The days of crafting a perfect 140-character tweet might soon be a thing of the past.
Twitter co-founder Biz Stone tweeted on Tuesday afternoon the company is looking to double its message limit to 280 characters.
“Also, we realize that 140 isn’t fair — there are differences between languages,” Stone said. “We’re testing the limits. Hello 280!”
Originally, our constraint was 160 (limit of a text) minus username. But we noticed @biz got 1 more than @jack. For fairness, we chose 140. Now texts are unlimited. Also, we realize that 140 isn't fair—there are differences between languages. We're testing the limits. Hello 280!
— Biz Stone (@biz) September 26, 2017
If Stone’s message looked abnormally long, that’s because it was already testing out the new character limits (it was 279 characters, to be exact).
Twitter said in a blog post the testing is in part due to language differences, with nine percent of English tweets hitting the 140-character wall.
“We want every person around the world to easily express themselves on Twitter, so we’re doing something new: we’re going to try out a longer limit, 280 characters, in languages impacted by cramming (which is all except Japanese, Chinese, and Korean),” said Twitter Product Manager Aliza Rosen in the post.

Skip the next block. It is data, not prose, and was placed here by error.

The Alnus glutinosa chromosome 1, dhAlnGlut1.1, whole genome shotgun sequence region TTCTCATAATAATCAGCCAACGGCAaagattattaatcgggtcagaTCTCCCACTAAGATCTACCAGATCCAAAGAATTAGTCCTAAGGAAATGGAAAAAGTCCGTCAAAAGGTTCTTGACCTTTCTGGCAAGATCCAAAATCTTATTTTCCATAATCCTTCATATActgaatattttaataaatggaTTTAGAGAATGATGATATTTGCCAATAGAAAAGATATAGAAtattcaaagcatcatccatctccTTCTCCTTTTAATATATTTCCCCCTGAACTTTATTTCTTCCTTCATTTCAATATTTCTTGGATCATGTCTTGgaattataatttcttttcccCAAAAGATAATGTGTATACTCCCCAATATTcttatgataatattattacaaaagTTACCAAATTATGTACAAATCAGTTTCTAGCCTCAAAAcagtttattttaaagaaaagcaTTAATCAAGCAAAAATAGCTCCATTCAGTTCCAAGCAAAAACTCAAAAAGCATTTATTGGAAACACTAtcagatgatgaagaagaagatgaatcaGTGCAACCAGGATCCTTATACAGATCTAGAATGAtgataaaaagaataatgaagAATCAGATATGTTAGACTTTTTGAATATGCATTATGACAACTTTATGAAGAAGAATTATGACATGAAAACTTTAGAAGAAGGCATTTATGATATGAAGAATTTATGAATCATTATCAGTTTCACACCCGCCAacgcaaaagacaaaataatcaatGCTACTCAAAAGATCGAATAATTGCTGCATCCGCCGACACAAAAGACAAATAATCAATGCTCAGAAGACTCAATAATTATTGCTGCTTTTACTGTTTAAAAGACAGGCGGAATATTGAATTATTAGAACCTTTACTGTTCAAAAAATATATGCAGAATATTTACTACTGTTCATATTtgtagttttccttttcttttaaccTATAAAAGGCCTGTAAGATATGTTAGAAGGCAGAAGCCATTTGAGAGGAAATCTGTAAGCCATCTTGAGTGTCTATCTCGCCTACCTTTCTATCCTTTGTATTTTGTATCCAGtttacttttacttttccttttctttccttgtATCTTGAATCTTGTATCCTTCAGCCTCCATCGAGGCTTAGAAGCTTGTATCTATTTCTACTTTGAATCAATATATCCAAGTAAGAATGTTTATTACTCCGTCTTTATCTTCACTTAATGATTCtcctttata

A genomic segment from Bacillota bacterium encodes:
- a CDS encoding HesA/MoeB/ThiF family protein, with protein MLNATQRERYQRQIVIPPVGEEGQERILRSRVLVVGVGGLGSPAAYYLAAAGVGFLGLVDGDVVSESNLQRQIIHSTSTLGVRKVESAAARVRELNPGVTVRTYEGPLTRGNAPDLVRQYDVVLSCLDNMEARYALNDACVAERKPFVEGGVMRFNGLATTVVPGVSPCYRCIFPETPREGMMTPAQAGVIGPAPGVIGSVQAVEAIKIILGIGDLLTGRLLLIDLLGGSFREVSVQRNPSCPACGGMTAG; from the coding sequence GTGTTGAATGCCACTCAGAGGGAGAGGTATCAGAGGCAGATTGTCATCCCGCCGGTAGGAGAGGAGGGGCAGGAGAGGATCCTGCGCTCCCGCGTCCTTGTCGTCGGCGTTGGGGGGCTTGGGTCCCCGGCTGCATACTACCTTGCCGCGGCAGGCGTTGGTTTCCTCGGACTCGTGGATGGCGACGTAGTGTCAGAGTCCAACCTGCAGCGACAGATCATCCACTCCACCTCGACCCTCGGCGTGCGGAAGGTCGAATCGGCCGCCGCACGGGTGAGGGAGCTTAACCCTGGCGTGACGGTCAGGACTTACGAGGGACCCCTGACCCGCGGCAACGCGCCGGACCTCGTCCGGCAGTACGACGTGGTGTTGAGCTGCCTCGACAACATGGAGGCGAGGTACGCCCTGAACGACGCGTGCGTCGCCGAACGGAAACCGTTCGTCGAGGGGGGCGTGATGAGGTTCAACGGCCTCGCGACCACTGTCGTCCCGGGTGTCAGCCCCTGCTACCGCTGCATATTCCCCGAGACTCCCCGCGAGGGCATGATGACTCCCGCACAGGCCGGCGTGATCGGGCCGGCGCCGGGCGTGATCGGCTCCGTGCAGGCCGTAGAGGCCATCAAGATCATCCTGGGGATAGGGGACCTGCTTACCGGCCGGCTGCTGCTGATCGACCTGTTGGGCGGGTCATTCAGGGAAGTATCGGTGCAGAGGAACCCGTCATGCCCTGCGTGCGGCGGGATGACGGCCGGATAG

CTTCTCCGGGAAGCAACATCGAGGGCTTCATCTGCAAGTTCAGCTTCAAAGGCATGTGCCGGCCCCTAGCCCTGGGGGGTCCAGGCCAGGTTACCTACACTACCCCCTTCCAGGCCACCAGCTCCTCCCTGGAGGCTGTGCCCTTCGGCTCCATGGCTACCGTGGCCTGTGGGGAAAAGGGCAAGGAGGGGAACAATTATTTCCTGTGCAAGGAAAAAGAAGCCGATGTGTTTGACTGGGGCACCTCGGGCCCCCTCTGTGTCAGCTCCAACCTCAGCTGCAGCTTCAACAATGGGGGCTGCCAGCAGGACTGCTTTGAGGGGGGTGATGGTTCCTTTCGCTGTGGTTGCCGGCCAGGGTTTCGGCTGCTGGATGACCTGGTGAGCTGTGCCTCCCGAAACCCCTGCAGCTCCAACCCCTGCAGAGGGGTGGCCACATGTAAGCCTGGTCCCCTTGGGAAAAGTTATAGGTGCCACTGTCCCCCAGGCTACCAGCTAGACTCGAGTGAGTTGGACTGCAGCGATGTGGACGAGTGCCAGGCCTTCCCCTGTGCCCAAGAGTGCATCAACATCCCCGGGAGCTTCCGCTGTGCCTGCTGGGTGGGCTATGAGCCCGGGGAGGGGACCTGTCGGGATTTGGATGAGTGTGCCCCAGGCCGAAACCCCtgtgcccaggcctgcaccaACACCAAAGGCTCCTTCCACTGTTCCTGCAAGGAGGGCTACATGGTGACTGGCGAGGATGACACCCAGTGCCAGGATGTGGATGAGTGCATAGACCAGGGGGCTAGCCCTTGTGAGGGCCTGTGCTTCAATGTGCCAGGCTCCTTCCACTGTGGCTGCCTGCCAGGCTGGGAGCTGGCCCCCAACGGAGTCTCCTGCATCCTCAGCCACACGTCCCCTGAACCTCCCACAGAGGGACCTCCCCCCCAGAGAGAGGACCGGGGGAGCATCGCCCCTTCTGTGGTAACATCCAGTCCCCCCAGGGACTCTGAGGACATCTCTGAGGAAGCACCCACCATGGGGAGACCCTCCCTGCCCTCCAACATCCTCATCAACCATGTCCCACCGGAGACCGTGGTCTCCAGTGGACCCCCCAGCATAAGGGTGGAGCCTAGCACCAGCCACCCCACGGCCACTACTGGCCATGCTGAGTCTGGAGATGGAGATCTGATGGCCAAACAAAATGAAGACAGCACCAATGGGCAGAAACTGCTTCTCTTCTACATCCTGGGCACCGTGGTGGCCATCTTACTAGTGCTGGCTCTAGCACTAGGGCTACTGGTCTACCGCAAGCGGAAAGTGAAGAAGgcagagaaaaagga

The post said the testing is confined to a “small group right now.” According to the company’s internal data, character limits have been a significant hinderance towards getting users to tweet more.
This isn’t the first time Twitter has looked into expanding its trademark character limit. The option was on the table last year, but was eventually shot down by CEO Jack Dorsey. “It’s a good constraint for us,” Dorsey said on the “Today Show” at the time. “It allows for of-the-moment brevity.”
The 11-year-old company now appears to be more willing to experiment. As other social media staples like Facebook have seen their businesses flourish in recent years, Twitter has been heading in reverse, with its shares dropping 28 percent in the last year. Users have been abandoning ship, too, with Twitter losing two million monthly users in the U.S. last quarter (its global base is 328 million). Augmenting its bedrock feature might be one way to pull the company out of social media purgatory.
“Tweeting for years, there may be an emotional attachment to 140 characters — we felt it, too,” concluded Rosen. “But we tried this, saw the power of what it will do, and fell in love with this new, still brief, constraint.”